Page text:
A Turkish court has banned access to the 2021 annual report of the Freedom of Expression Association’s (İFÖD) EngelliWeb initiative, which focuses on the growing internet censorship in Turkey in 2021, Turkish Minute reported, citing EngelliWeb.
The report, which was drafted by Professor Yaman Akdeniz from İstanbul Bilgi University’s law faculty and researcher Ozan Güven, was published in October 2022. It said Turkish courts blocked access to 107,706 websites and domains, including 5,436 URLs containing news items, in Turkey in 2021.
According to the report, these restrictions were implemented on the grounds that the content of those websites, domains and URLs included “violations of personal rights,” mostly those of government officials or civil servants, including President Recep Tayyip Erdoğan, his son Bilal Erdoğan and ruling Justice and Development Party (AKP) MP Tolga Ağar, son of former interior minister and police chief Mehmet Ağar.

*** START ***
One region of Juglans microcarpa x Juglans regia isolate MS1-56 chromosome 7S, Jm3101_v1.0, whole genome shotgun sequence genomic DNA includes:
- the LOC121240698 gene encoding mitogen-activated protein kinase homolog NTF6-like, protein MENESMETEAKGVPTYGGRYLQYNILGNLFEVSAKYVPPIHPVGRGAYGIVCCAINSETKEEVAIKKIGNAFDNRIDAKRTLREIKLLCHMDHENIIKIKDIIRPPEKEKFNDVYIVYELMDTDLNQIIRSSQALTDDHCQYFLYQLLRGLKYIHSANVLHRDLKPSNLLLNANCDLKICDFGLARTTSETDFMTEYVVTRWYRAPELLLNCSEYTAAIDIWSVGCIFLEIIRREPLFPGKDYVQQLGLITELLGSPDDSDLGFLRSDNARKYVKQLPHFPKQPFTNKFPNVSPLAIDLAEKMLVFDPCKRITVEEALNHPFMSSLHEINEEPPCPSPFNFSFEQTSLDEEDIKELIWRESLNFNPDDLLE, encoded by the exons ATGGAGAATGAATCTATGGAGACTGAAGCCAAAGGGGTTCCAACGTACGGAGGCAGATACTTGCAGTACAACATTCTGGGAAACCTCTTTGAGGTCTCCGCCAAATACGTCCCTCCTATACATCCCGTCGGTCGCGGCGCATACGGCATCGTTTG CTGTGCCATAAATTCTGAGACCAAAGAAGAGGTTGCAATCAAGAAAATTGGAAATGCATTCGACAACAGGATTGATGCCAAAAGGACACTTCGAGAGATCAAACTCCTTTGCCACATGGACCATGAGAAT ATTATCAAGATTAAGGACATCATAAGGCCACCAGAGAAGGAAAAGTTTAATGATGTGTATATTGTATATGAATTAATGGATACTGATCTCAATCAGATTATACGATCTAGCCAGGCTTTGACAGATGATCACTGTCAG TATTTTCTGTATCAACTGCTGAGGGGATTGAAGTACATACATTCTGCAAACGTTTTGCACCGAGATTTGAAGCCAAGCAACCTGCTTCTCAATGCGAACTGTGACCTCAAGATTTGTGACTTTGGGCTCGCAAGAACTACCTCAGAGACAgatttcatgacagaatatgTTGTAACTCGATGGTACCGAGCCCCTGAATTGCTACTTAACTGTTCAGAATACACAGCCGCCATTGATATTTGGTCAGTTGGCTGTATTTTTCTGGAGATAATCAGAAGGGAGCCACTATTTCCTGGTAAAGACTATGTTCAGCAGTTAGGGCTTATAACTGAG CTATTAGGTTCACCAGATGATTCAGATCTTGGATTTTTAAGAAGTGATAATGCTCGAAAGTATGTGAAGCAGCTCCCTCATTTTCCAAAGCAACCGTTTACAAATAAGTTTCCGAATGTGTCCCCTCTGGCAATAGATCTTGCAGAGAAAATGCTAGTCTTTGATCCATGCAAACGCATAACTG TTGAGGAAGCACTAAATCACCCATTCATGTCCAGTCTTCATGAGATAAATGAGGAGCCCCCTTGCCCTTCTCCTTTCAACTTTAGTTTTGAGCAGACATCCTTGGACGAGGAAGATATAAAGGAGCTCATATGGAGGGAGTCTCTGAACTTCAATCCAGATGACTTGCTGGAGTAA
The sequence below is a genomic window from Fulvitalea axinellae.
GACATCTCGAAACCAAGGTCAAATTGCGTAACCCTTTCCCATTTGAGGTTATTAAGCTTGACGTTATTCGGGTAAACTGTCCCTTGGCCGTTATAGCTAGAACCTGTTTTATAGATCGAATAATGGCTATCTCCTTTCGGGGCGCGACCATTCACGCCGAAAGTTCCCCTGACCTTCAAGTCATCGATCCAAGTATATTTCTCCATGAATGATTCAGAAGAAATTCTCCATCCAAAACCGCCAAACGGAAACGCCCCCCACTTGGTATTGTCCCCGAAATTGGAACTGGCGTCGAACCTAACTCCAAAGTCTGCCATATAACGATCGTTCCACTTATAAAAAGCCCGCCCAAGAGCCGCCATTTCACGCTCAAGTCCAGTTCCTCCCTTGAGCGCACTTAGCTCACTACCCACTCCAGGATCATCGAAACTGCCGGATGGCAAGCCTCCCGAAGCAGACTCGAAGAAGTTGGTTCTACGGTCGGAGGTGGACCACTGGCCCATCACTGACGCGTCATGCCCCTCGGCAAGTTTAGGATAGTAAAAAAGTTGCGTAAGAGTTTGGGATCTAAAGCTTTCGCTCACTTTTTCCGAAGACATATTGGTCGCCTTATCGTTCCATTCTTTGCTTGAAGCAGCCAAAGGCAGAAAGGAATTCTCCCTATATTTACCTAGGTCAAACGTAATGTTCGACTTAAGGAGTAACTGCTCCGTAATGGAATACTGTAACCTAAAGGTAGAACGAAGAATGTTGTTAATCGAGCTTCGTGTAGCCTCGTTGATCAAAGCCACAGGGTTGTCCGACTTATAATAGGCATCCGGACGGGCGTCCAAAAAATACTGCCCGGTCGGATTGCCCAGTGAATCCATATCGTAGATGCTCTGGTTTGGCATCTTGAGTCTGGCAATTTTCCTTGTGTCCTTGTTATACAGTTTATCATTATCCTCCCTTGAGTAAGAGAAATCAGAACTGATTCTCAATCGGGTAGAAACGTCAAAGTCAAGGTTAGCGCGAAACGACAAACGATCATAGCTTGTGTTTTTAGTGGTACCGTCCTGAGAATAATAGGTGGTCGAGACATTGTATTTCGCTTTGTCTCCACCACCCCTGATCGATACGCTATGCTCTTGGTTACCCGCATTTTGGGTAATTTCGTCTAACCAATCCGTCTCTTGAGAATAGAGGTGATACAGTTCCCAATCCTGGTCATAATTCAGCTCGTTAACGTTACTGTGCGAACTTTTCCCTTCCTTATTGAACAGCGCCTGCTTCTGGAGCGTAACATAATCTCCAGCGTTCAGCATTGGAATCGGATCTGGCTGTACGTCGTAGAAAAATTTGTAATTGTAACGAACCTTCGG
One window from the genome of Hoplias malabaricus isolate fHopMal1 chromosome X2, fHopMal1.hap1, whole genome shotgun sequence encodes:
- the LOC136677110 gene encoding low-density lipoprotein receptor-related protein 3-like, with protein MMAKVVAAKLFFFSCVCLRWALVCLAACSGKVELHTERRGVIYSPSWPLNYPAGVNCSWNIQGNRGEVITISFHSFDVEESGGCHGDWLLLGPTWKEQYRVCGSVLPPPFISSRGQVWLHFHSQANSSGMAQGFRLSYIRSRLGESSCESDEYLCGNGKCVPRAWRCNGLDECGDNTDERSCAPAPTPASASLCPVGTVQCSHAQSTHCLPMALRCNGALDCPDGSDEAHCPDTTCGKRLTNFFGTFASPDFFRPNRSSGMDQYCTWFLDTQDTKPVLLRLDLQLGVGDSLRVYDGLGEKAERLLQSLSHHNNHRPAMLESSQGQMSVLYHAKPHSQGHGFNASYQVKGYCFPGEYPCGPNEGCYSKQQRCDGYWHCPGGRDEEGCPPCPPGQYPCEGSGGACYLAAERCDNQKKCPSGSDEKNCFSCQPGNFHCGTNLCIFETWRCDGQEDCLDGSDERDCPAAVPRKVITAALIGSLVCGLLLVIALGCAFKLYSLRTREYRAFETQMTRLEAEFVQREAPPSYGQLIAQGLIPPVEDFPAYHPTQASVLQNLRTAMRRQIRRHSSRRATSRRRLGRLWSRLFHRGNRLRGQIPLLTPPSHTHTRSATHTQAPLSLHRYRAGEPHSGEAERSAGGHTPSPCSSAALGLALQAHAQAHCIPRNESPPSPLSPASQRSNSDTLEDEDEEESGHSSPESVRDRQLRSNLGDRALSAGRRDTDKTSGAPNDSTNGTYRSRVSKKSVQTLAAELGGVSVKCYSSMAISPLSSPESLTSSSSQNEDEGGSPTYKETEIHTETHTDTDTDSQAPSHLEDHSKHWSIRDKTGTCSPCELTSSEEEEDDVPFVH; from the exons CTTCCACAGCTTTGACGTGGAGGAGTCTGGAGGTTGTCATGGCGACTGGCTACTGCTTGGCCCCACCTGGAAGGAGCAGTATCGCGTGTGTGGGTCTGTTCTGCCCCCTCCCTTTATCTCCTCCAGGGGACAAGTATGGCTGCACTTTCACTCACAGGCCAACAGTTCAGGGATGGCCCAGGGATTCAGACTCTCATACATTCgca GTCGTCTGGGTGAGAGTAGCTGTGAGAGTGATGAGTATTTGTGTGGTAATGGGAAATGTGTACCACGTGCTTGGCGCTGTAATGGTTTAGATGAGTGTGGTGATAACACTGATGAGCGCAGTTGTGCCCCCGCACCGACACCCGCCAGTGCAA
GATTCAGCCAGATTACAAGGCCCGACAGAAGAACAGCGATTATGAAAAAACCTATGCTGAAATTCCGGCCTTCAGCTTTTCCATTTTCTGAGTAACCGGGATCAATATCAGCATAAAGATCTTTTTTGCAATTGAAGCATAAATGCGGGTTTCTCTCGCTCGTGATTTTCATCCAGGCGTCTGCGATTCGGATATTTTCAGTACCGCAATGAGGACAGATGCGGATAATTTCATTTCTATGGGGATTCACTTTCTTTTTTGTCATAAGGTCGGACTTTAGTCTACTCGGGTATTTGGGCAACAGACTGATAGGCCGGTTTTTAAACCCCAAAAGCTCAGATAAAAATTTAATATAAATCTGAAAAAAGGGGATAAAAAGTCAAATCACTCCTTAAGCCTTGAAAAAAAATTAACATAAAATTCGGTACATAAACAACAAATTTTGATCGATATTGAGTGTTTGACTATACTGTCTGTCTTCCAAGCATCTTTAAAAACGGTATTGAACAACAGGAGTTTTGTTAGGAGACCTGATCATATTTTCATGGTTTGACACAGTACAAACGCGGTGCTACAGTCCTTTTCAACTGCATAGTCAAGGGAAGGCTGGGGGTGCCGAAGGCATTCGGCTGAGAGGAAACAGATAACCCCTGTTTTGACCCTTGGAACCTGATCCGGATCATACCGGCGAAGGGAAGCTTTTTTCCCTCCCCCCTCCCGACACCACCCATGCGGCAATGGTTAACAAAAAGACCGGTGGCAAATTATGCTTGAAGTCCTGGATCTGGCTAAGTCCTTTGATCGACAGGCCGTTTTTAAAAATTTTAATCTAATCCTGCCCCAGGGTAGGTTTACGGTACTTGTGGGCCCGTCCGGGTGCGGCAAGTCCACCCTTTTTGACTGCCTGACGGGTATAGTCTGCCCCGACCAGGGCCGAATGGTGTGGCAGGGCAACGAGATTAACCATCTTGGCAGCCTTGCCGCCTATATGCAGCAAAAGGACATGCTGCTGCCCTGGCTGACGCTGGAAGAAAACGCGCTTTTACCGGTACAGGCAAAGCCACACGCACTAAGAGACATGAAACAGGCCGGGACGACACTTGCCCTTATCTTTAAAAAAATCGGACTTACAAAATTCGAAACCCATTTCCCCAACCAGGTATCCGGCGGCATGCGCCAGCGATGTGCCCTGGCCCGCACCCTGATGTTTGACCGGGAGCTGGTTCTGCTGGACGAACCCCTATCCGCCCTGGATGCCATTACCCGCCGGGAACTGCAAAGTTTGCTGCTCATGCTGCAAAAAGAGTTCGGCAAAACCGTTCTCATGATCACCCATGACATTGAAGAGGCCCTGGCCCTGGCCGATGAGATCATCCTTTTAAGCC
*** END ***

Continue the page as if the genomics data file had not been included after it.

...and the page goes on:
EngelliWeb on Thursday announced that access to their 2021 report was restricted by a decision of the Şile Criminal Court of Peace dated May 18, 2023 based on a request by yoga instructor Akif Manaf on the grounds of violation of personal rights.
Academic and cyber-rights activist Akdeniz said in a series of tweets that there was “no justification” for the court’s censorship decision.
“It is obvious that the Şile Criminal Court of Peace didn’t read our report. If they had read the 150-page report, they wouldn’t have attempted to restrict it without justification. We will not only file an appeal but also lodge a complaint this time,” Akdeniz added.
Turkish authorities have in the last few years cracked down on websites, social media accounts and posts covering news stories critical of President Erdoğan and his ruling AKP, but this has led to accusations that freedom of expression has been curtailed.
Rights groups routinely accuse the Turkish government of trying to keep the press under control by imprisoning journalists, closing down media outlets, overseeing the purchase of media brands by pro-government conglomerates and using regulatory authorities to exert financial pressure, especially after President Erdoğan survived a coup in July 2016.
According to Reporters Without Borders (RSF), 90 percent of the national media in Turkey, which was ranked 165th among 180 countries in the RSF’s 2023 World Press Freedom Index, is owned by pro-government businessmen and toe the official line.